Boeing has insisted safety is at the core of its activities in response to the preliminary report into the crash of Ethiopian Airlines flight 302.
The report, published by the by the Ethiopian Accident Investigation Bureau, suggested the Boeing 737 Max involved nosedived several times before it came down last month.
All 157 people on board were killed during the incident shortly after take-off.
Pilots “repeatedly” followed procedures recommended by Boeing before the crash, according to the first official report into the disaster.
The report contains flight data recorder information indicating the plane had an erroneous angle of attack sensor input that activated the manoeuvring characteristics augmentation system (MCAS) function during the flight.
The is similar to what has been reported following the crash of Lion Air flight 610 in October last year, also involving a Boeing 737 Max.
Responding to the preliminary report, Boeing Commercial Airplanes president, Kevin McAllister, said: “Understanding the circumstances that contributed to this accident is critical to ensuring safe flight.
“We will carefully review the board’s preliminary report, and will take any and all additional steps necessary to enhance the safety of our aircraft.”
In an attempt to ensure unintended MCAS activation will not occur again, Boeing has developed a software update for the system.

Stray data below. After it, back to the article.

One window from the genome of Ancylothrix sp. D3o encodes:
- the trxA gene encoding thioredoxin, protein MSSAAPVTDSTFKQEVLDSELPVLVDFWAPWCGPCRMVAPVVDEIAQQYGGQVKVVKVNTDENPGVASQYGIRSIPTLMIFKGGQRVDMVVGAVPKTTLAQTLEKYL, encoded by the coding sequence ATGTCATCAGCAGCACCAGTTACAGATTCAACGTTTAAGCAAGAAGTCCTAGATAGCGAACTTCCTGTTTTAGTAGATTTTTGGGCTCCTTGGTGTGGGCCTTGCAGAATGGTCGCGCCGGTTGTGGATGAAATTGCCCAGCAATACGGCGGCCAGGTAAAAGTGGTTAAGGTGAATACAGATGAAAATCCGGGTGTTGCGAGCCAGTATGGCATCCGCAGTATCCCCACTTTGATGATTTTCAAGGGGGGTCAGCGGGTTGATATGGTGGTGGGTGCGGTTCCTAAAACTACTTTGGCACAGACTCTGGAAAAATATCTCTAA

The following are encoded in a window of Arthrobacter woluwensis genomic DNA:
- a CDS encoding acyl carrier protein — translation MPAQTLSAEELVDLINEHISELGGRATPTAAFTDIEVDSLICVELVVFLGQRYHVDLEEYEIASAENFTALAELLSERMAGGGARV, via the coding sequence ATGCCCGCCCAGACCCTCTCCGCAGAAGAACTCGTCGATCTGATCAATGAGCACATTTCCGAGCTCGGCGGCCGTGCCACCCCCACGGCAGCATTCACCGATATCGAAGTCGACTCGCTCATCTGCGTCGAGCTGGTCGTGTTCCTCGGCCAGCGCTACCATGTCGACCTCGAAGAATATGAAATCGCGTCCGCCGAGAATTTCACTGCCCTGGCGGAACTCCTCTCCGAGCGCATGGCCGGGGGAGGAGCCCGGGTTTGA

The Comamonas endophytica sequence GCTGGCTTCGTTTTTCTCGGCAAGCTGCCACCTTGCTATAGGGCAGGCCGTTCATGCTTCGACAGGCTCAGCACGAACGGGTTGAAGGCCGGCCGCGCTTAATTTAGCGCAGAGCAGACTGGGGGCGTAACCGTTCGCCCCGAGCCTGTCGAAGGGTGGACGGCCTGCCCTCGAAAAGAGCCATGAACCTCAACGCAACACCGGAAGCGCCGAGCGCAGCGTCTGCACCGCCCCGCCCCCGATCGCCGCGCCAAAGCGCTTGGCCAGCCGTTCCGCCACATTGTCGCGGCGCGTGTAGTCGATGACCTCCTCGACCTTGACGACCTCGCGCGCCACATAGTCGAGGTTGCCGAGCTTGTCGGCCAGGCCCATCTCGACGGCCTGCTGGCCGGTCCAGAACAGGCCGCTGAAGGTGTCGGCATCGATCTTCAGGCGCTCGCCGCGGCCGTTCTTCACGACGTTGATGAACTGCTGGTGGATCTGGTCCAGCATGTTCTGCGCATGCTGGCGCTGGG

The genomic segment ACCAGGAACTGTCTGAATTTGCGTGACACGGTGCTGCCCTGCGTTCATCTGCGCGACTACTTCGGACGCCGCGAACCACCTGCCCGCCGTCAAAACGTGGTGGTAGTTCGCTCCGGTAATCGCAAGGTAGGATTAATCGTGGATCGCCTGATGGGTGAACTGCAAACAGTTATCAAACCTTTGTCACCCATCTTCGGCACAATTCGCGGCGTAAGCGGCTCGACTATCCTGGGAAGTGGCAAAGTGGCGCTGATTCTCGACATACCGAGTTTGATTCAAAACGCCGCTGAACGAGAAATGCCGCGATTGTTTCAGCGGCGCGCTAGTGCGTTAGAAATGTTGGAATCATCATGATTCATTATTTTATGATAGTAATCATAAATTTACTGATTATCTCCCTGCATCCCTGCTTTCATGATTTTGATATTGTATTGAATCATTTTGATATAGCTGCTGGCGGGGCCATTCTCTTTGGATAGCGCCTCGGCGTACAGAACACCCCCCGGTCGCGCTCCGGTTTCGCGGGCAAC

It will be matched with a “comprehensive pilot training and supplementary education program” for the 737 Max.
The update adds additional layers of protection and will prevent erroneous data from causing MCAS activation, Boeing said.
Flight crews will now have the ability to override the MCAS and manually control the airplane.
Boeing is currently working with the FAA to gain certification for the update and program.
In a separate address Boeing chief executive, Dennis Muilenburg, said Boeing would not rush the update.
“We are taking a comprehensive, disciplined approach, and taking the time, to get the software update right.
“We are nearing completion and anticipate its certification and implementation on the 737 Max fleet worldwide in the weeks ahead.
“We regret the impact the grounding has had on our airline customers and their passengers.”
He added: “This update, along with the associated training and additional educational materials that pilots want in the wake of these accidents, will eliminate the possibility of unintended manoeuvring characteristics augmentation system activation and prevent an MCAS-related accident from ever happening again.
“We remain confident in the fundamental safety of the 737 Max.
“All who fly on it - the passengers, flight attendants and pilots, including our own families and friends - deserve our best.
“When the MAX returns to the skies with the software changes to the MCAS function, it will be among the safest airplanes ever to fly.”